Literature Study GuidesTom JonesBook 13 Chapters 5 8 Summary

Tom Jones | Study Guide

Henry Fielding

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Tom Jones | Book 13, Chapters 5–8 : Containing the Space of Twelve Days. | Summary

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Summary

Book 13, Chapter 5

When Jones returns to Mrs. Fitzpatrick's in the morning, he is told Sophia is not home, and he gets the same answer the whole day.

Jones is staying at the boarding house of a friend of Mr. Allworthy's: Mrs. Miller, a widow with two daughters: Nancy (age 17) and Betsy (age 10). Also lodging at the house is a gentleman, Mr. Jack Nightingale. Jones becomes acquainted with him after he breaks up a fight between Jack and his footman over comments made about a lady. Mrs. Miller invites him to breakfast.

Book 13, Chapter 6

In the morning Tom receives the bad news that Mrs. Fitzpatrick has left her lodgings. He receives a package containing a domino, mask, and invitation to a ball from the "Queen of Fairies." Thinking the invitation might be from Mrs. Fitzpatrick, he decides to go, and Mr. Nightingale agrees to accompany him.

Book 13, Chapter 7

Tom approaches every woman who resembles Sophia in height or shape but can't find her. Finally a woman comes up to him and mentions "Miss Western." He follows her, and she says Sophia is not at the ball. The masked woman chides Jones for thinking she would help him ruin her cousin. He says he loves Sophia and is prepared to give her up, but simply wishes to see her one more time. The woman, actually Lady Bellaston, now scolds him for speaking of his passion for another, and Tom responds to her flirtation, first as a point of honor, and second, because he thinks she can lead him to Sophia. Tom ends up following her to a house nearby and spending the night. Bellaston promises to bring him to an interview with Sophia in a few days.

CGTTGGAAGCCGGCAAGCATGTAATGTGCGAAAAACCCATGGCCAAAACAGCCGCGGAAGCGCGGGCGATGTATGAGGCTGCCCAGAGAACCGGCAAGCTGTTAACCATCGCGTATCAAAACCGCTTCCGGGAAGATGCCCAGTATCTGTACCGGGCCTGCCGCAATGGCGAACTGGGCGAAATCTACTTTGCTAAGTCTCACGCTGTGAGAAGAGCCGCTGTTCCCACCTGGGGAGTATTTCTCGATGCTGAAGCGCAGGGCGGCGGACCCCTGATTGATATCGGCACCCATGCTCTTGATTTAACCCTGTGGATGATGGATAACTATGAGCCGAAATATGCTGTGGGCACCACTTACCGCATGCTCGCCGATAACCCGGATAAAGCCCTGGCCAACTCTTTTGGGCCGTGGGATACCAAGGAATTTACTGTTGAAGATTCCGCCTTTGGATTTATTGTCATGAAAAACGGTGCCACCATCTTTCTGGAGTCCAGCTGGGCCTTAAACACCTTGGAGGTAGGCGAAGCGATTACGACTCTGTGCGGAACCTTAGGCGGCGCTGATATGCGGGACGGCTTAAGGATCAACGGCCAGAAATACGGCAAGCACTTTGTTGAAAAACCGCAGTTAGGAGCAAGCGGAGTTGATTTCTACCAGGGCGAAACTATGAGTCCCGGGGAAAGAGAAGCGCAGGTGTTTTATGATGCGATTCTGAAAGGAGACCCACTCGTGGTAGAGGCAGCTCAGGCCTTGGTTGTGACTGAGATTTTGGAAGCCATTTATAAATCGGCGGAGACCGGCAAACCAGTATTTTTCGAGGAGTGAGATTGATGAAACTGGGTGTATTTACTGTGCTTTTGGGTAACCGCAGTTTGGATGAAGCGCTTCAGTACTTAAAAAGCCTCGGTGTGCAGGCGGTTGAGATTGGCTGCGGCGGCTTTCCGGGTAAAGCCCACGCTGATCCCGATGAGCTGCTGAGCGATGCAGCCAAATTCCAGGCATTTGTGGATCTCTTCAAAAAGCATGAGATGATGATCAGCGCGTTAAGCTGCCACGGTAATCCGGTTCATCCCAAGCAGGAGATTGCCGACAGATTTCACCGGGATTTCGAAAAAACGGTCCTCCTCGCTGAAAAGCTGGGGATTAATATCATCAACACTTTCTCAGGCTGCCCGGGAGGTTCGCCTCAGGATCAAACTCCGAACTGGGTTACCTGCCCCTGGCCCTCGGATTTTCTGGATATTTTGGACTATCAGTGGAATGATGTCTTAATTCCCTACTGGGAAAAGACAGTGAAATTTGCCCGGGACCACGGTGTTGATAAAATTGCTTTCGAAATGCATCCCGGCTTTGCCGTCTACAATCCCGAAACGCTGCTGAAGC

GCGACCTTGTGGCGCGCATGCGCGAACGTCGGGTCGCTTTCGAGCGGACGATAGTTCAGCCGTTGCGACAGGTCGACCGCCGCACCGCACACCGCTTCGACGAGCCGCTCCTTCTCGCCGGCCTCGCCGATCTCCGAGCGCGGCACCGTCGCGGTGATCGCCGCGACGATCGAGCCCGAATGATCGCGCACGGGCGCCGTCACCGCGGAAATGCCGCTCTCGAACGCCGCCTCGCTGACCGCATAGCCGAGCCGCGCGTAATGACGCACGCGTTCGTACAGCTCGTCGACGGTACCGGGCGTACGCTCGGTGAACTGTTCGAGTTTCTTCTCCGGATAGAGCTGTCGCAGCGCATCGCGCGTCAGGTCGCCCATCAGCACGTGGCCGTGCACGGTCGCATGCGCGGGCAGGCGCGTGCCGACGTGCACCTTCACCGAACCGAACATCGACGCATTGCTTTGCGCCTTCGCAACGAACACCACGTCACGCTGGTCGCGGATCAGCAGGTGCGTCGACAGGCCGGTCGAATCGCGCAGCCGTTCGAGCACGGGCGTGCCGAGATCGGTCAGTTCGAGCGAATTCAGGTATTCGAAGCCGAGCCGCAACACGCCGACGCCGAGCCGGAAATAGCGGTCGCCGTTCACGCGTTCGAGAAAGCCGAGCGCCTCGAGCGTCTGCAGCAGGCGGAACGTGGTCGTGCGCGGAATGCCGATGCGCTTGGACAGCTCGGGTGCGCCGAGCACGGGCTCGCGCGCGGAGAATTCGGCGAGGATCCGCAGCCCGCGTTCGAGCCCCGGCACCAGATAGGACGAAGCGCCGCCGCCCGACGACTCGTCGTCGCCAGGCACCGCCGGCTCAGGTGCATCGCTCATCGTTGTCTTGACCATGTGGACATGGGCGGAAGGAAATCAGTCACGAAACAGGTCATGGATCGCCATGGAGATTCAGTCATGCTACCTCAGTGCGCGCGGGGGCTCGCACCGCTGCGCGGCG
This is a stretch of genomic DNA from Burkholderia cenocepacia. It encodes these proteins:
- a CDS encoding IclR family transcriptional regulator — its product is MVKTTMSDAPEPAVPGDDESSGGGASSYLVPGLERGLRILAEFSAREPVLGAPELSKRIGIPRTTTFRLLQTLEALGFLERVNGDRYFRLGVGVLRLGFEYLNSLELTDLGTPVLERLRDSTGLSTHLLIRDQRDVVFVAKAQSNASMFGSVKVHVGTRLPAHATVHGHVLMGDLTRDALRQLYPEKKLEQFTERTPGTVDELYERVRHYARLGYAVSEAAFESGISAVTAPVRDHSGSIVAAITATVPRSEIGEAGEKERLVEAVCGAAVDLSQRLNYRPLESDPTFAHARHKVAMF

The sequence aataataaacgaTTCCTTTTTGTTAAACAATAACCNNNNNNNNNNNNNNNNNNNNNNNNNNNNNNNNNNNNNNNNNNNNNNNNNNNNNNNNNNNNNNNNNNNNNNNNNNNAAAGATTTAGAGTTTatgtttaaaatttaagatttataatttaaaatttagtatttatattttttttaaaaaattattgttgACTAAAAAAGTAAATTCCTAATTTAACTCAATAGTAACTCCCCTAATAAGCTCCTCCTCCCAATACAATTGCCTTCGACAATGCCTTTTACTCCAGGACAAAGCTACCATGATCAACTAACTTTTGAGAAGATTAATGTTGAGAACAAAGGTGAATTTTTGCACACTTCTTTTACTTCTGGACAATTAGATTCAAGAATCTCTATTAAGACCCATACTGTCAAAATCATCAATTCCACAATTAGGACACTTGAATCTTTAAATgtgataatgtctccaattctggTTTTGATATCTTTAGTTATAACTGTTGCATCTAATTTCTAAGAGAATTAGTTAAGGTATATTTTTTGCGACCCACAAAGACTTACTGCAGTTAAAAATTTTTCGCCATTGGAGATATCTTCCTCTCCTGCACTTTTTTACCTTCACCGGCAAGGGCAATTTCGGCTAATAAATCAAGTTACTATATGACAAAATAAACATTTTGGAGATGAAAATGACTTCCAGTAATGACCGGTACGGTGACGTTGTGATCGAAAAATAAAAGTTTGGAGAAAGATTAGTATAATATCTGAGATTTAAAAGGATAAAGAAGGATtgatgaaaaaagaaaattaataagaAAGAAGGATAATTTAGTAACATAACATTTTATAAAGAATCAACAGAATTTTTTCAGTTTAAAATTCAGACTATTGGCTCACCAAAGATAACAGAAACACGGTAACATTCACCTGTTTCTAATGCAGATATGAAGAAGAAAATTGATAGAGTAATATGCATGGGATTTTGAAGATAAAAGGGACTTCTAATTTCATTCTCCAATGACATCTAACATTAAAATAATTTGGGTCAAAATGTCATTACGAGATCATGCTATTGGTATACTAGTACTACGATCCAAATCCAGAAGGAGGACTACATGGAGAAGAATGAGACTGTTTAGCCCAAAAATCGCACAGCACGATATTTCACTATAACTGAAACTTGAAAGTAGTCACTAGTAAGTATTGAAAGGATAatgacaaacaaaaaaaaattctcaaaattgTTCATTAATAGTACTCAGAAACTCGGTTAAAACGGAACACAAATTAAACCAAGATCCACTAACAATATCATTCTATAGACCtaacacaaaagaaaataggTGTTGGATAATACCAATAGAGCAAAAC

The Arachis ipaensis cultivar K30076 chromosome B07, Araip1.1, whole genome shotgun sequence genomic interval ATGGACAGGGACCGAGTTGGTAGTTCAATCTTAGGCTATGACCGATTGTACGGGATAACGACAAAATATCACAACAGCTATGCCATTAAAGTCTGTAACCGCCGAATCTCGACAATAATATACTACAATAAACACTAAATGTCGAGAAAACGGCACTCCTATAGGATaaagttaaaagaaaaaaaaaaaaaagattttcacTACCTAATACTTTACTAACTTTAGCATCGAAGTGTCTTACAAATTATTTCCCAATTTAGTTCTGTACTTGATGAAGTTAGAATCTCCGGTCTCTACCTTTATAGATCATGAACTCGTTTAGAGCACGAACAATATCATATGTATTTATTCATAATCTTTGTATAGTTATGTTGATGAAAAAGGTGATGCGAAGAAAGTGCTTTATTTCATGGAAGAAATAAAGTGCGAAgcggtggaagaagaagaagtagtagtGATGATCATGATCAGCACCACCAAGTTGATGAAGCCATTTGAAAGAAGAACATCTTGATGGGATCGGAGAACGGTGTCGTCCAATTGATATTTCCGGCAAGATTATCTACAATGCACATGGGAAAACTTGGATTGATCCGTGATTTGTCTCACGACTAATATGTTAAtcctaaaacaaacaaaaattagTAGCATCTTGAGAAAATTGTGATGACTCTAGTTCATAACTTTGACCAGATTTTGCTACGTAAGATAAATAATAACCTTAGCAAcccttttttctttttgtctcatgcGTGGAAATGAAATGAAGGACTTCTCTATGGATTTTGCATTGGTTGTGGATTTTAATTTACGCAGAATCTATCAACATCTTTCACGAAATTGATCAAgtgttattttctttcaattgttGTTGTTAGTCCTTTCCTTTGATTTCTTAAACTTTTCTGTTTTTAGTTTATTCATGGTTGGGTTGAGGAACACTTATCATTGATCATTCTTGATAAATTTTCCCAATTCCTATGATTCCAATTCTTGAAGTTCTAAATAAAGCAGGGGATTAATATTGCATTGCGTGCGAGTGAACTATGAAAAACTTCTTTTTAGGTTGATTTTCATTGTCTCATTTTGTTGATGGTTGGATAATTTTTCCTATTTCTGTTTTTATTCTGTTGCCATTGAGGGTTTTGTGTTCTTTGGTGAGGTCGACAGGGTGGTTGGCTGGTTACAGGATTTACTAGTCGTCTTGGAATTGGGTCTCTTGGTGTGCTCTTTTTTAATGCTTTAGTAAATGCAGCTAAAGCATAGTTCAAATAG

Book 13, Chapter 8

The next day Tom asks Partridge to change a £50 banknote, which is a present from Lady Bellaston. While dining with the Miller family, Tom learns Mrs. Miller has gone to visit a poor cousin in the most wretched state of poverty. Tom is so moved he talks to her privately, giving her his £50 and telling her to take as much as she thinks is proper to her cousin. Mrs. Miller agrees to take 10 guineas and gives him back the rest.

Analysis

Tom is staying with an old friend of Mr. Allworthy's. Tom happens to know Mrs. Miller's boarding house is where his benefactor stays whenever he goes to London. Mrs. Miller runs a boarding house and also lives there with her two daughters. Jack Nightingale is also a boarder, and the footman likely said something snide about Nancy, who is having an affair with Jack, although that doesn't come to light until later. Mrs. Miller likes Tom immediately because he is an agreeable man. At present she doesn't know about his connection to Mr. Allworthy.

After the conversation that takes place between Mrs. Fitzpatrick, Lady Bellaston, and the Irish peer in Book 12, Chapter 4, Harriet moves her lodgings because the peer is jealous and doesn't want her to have anything to do with the handsome young man. The narrator archly notes "the noble peer had from some reason or other, perhaps from a regard for the lady's honour, insisted that she should not see Mr. Jones, whom he look on as a scrub." But Lady Bellaston has her eye on a new conquest, which is why she invites Tom to the masquerade. While Jones had no thought in his head of getting involved with another woman, "he held it as much incumbent on him to accept a challenge to love, as if it had been a challenge to fight," the narrator says. Thus in Book 13, Chapter 7 he follows her chair out, which is a sedan chair that fashionable people were carried in throughout London during the 18th century. Bellaston doesn't take him back to her own house but to a house she uses for her trysts with men. At the end of their sexual encounter she gives him money, a good part of which Tom immediately distributes to Mrs. Miller, showing what little interest Tom has in accumulating money and how generous a heart he has when he sees other people in distress.

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